Late gadolinium enhancement by cardiovascular magnetic resonance provides prognostic information in symptomatic alcoholic cardiomyopathy
- 327 Downloads
KeywordsCongestive Heart Failure Cardiomyopathy Cardiovascular Magnetic Resonance Cardiac Event Cardiac Death
Previous studies have demonstrated that late gadolinium enhancement (LGE) on cardiovascular magnetic resonance (CMR)predicted independently cardiac adverse outcomes in dilated cardiomyopathy (DCM). ACM patients did not have a better outcome than DCM and prognosis was poorer after development of heart failure. There is no report about the association between alcoholic cardiomyopathy (ACM) outcomes and LGE.
70 consecutive ACM patients from July 2008 to December 2010 were examined with LGE during CMR. The mean follow-up time was 42.3±17.5 months after CMR. Cardiac events include cardiac death, implantable cardioverter-defibrillator (ICD) discharge, hospitalisation for decompensated congestive heart failure (CHF) and heart transplantation.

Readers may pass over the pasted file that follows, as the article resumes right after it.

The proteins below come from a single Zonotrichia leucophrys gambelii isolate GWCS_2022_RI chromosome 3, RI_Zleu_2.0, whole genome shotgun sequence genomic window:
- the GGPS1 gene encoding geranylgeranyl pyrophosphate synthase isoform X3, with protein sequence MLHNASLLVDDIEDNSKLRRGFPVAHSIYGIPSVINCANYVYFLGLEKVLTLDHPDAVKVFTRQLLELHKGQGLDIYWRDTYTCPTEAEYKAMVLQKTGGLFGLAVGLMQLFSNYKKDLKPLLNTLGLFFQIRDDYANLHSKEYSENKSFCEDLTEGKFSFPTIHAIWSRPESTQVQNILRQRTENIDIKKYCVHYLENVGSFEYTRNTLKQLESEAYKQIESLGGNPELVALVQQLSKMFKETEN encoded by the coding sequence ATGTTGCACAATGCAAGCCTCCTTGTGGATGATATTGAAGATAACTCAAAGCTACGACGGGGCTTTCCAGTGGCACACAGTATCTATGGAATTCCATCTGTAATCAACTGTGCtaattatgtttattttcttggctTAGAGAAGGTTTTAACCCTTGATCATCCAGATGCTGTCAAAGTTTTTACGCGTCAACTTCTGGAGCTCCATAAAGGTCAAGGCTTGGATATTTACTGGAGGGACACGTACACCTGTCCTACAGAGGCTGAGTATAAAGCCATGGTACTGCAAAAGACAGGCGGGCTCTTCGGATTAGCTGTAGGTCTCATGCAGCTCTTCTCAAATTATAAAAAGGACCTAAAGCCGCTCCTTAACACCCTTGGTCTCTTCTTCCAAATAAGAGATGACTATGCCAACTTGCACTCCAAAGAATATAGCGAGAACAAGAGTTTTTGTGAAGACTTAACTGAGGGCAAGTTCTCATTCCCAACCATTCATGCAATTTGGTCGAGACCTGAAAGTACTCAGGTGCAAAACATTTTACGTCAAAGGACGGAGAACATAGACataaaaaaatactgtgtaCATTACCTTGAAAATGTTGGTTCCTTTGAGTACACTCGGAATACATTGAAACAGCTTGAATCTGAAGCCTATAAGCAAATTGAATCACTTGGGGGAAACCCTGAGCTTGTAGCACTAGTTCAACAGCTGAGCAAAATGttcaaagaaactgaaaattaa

Of the 70 patients, myocardial fibrosis visualized by LGE was detected in 24(34.3%) patients. During the follow-up period, most events (n=9) were related to hospitalisation for decompensated CHF in the total 13 cardiac events. The incidence of cardiac events was significantly higher in patients with LGE than that without LGE (37.5% vs. 8.7%, P=0.003). When entered into multivariate Cox regression analysis, the presence of LGE yields hazard ratio (HR) of 4.62 (95% CI, 1.4 to 15.4) for cardiac events (P=0.007), the extent of LGE also retains its independent predictive value in LGE (+) patients with HR of 1.13 (95% CI, 1.04 to 1.22, P =0.003).
In patients with symptomatic ACM, the presence of LGE determined by CMR is a strong independent predictor of adverse cardiac events.
This study was supported by grant No. 81130029 from the key projects of National Natural Science Foundation of China and by grant (Z121107001012114) from Peking Science and Technology Commission.
This article is published under license to BioMed Central Ltd. This is an Open Access article distributed under the terms of the Creative Commons Attribution License (http://creativecommons.org/licenses/by/4.0), which permits unrestricted use, distribution, and reproduction in any medium, provided the original work is properly cited. The Creative Commons Public Domain Dedication waiver (http://creativecommons.org/publicdomain/zero/1.0/) applies to the data made available in this article, unless otherwise stated.